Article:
Economic forecasting is hardly an exact science. In fact, it’s not really science of any kind. It’s an exercise in crunching numbers through a set of assumptions. The assumptions requires predictions — guesses, actually — about what will happen in the future. Modelling is only a couple of steps above the Roman practice of hiring priests to use the movement of birds to predict the future. It’s not bad for guesstimating what will happen if you change an assumption, but rather less perfect for predicting what will actually happen. And complaining about the augurs… sorry, Treasury officials, about their accuracy isn’t going to change anything.
Now may I suggest your insert “anthropogenic climate change” instead of “the economy”? And insert “Scientists” for Treasury. “May reason prevail, in all things.”
Tamas Calderwood writes: Yesterday’s editorial on the shortcomings of economic modelling was brilliant. Substitute the word “climate” for “economic” and Crikey might really be on to something…
US Treasury and AIG:
Julian Gillespie writes: Re. “Bailouts, failures, big losses, job cuts — aka the US economy” (yesterday, item 21). Got to love the Yanks’ faith in the monetary system. AIG recently posted its third quarterly loss in a row — this time US$24.5 billion — the US Treasury’s total commitment to AIG to date is US$152.5 billion in direct injections and buying preferred stock; stock that places Treasury at the front of the queue should AIG go bust. All the while AIG has a market capitalisation (total value of its shares) of about a paltry US$6 billion. As one US pundit correctly put it; the US Treasury is becoming expert at giving transfusions to zombie finance companies.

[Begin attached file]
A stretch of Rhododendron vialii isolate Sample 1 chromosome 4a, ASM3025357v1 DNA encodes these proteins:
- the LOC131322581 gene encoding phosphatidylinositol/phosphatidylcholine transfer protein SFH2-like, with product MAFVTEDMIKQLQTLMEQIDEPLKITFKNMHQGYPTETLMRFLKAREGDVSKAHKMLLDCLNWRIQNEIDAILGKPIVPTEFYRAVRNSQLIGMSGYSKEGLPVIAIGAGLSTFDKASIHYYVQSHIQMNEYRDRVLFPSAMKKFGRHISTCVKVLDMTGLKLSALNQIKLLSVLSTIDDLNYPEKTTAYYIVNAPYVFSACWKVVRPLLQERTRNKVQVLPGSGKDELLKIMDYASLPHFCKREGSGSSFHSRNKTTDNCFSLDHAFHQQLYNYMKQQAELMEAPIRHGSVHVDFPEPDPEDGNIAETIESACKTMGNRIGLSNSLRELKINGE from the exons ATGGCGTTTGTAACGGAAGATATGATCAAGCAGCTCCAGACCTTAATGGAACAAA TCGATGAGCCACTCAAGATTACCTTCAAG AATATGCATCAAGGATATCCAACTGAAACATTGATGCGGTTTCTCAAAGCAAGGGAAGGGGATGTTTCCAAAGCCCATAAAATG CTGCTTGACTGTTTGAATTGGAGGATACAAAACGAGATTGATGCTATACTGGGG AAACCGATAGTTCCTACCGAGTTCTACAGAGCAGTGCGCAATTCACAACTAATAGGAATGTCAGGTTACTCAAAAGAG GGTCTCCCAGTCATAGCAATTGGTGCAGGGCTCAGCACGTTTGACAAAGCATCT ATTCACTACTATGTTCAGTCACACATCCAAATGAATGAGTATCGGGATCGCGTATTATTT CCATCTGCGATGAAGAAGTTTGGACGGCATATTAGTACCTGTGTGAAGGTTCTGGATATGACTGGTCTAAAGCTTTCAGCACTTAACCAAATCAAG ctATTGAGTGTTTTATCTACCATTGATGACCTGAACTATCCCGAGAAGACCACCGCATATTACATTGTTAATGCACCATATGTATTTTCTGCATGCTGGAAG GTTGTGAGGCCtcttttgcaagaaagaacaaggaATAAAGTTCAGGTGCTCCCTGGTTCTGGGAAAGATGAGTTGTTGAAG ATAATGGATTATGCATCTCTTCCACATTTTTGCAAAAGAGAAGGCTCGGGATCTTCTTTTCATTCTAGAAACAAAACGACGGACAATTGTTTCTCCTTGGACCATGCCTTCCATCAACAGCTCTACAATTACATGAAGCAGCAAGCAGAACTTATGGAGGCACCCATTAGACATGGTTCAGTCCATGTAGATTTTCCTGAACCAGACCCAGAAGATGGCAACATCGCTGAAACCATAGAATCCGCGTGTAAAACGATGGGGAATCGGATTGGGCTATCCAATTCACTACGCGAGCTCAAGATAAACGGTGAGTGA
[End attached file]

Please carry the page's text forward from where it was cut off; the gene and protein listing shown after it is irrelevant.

Ed Coper, Campaigns Director for GetUp, writes: Re. “Kevin the bureaucrat and the petitions committee” (7 November, item 13). GetUp welcomes Bernard Keane’s entry into the debate on e-petitioning, and his comments on our submission to the inquiry on e-petitioning, but he should have read it more closely. He said the intent of our submission was to enable us to “bombard our elected representatives with online missives.”
Of course we will do that anyway — but Bernard, and other detractors of e-democracy, would be well served to remember it is not GetUp bombarding politicians but the hundreds of thousands of individual Australians taking action through our site.
Our experience from the last three years of online campaigning efforts is that those politicians who pay no heed to the concerns of the hundreds of thousands of Australians airing their opinions in the form of petitions (and “never will”), do so at their own peril.
What we were actually asking for in our submission was for online petitions to be accepted by the House, to be acted on in the way that paper petitions are, and for third-party organisations to be able to host petitions before they’re submitted.
In other words, we want to move Parliament into the twenty-first century.